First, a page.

What can Foucault tell us about Fun in Sport? A Foucauldian Critical Examination of the Discursive Production and Deployment of Fun within Varsity Coaching Contexts

  • Author / Creator
    Avner, Zoe
  • Fun is a concept of growing importance in sport and in sport coaching research (e.g., Bigelow et al. 2001; Mastrich, 2002; Small, 2002; Smoll et al., 1988; Thompson, 1997; 2003). Fun, and especially fun in sport, is generally understood not only as being unproblematic but also as being inherently desirable. This doctoral research project challenges this dominant positive understanding of fun through a critical examination of the role of fun within varsity sporting contexts. Unlike most of the sport psychology and positive coaching researchers on this topic (e.g., Allen, 2003; Bigelow et al., 2001; McCarthy & Jones, 2007), I did not seek to gain a better understanding of what fun is, or the ‘essence’ of fun: a concept generally defined as a positive state associated with emotions such as enjoyment. Rather, I sought to understand what fun does: to problematize its strategic deployment and effects as a political technology within the power relations of varsity sport. I drew on the work of French poststructuralist philosopher Michel Foucault and his concept of power/knowledge (1978) to address my dissertation’s aim and focus on how coaches understand fun and articulate their training practices related to fun within varsity coaching contexts. I first conducted a Foucauldian discourse analysis of two key coaching websites and their endorsed programs: the NCCP (National Coaching Certification Program) found on the Coaching Association of Canada (CAC) website, and the LTAD (Long Term Athlete Development model) found on the Canadian Sport for Life (CS4L) website. In addition, I conducted 10 semi-structured individual interviews with varsity coaches at a Canadian university. My results showed that the humanistic concept of fun is currently strategically deployed to naturalize the unproblematic reproduction of dominant scientific, competitive, and individualizing discourses. The current uses of fun support the reproduction of unbalanced power relations within varsity sporting contexts by enabling coaches’ authority over athletes’ training and competing. As a result, current dominant ‘effective’ coaching practices (e.g., periodization) and their problematic disciplinary and normalizing effects (e.g., athlete docility) are reified. Furthermore, other ways of knowing and practicing sport coaching and training (e.g., flow) are marginalized. Foucault (1983) claimed that all social practices are dangerous and need to be problematized. My dissertation’s results show that fun needs to be continuously interrogated for its problematic disciplinary and normalizing effects and re-contextualized within the present power/knowledge nexus of varsity sport. Furthermore, critical coaching frameworks, which re-politicize all coaching knowledge and practices, need to be developed and integrated within formal coach education programs in order for fun to support the development of more innovative, ethical, and effective coaching and sporting practices within varsity sporting contexts.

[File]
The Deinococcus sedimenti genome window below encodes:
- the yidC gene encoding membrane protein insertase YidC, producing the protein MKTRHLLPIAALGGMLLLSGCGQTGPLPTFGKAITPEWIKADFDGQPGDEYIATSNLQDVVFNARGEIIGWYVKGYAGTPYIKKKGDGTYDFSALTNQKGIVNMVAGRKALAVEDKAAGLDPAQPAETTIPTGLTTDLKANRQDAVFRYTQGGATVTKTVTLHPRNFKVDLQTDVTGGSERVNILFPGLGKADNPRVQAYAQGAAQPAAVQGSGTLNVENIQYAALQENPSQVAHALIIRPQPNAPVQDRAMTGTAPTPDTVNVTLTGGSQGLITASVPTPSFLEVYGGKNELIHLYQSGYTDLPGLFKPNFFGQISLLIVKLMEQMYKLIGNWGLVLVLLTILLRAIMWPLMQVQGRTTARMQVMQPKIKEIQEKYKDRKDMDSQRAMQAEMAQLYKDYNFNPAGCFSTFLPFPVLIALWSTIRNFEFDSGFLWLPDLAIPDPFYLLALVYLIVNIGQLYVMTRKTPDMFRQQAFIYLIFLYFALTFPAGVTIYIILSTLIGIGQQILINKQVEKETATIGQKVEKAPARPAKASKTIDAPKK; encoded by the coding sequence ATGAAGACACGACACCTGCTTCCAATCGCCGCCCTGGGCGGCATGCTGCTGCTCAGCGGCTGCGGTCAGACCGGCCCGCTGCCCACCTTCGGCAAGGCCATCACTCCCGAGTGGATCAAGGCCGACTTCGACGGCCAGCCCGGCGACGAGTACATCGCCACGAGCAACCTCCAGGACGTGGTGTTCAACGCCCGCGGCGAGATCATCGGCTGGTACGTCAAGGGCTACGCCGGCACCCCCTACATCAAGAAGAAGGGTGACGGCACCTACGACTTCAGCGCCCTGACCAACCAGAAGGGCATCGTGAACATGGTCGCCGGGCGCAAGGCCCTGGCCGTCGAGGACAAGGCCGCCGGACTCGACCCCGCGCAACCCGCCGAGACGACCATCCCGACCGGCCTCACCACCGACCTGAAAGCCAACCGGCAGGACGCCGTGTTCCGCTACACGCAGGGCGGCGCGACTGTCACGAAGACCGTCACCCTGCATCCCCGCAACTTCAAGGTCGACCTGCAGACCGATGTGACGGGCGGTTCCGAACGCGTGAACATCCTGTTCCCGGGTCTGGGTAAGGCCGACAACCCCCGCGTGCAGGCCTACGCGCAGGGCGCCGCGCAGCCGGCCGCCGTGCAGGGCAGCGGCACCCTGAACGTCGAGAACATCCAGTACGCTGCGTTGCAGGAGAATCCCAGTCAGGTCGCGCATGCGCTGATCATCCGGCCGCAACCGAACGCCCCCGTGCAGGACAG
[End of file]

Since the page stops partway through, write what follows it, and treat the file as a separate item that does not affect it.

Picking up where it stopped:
• Subjects / Keywords
  • Graduation date
  • Type of Item
  • Degree
    Doctor of Philosophy
  • DOI
  • License
    This thesis is made available by the University of Alberta Libraries with permission of the copyright owner solely for non-commercial purposes. This thesis, or any portion thereof, may not otherwise be copied or reproduced without the written consent of the copyright owner, except to the extent permitted by Canadian copyright law.
  • Language
  • Institution
    University of Alberta
  • Degree level
  • Department
    • Physical Education and Recreation
  • Supervisor / co-supervisor and their department(s)
    • Markula-Denison, Pirkko (Physical Education and Recreation) and Denison, James (Physical Education and Recreation)
  • Examining committee members and their departments
    • Markula-Denison, Pirkko (Physical Education and Recreation, University of Alberta)
    • Taylor, Chloe (Women's and Gender Studies, University of Alberta)
    • Spencer-Cavaliere, Nancy (Physical Education and Recreation, University of Alberta)
    • Cassidy, Tania (School of Physical Education, University of Otago, NZ)
    • Denison, James (Physical Education and Recreation, University of Alberta)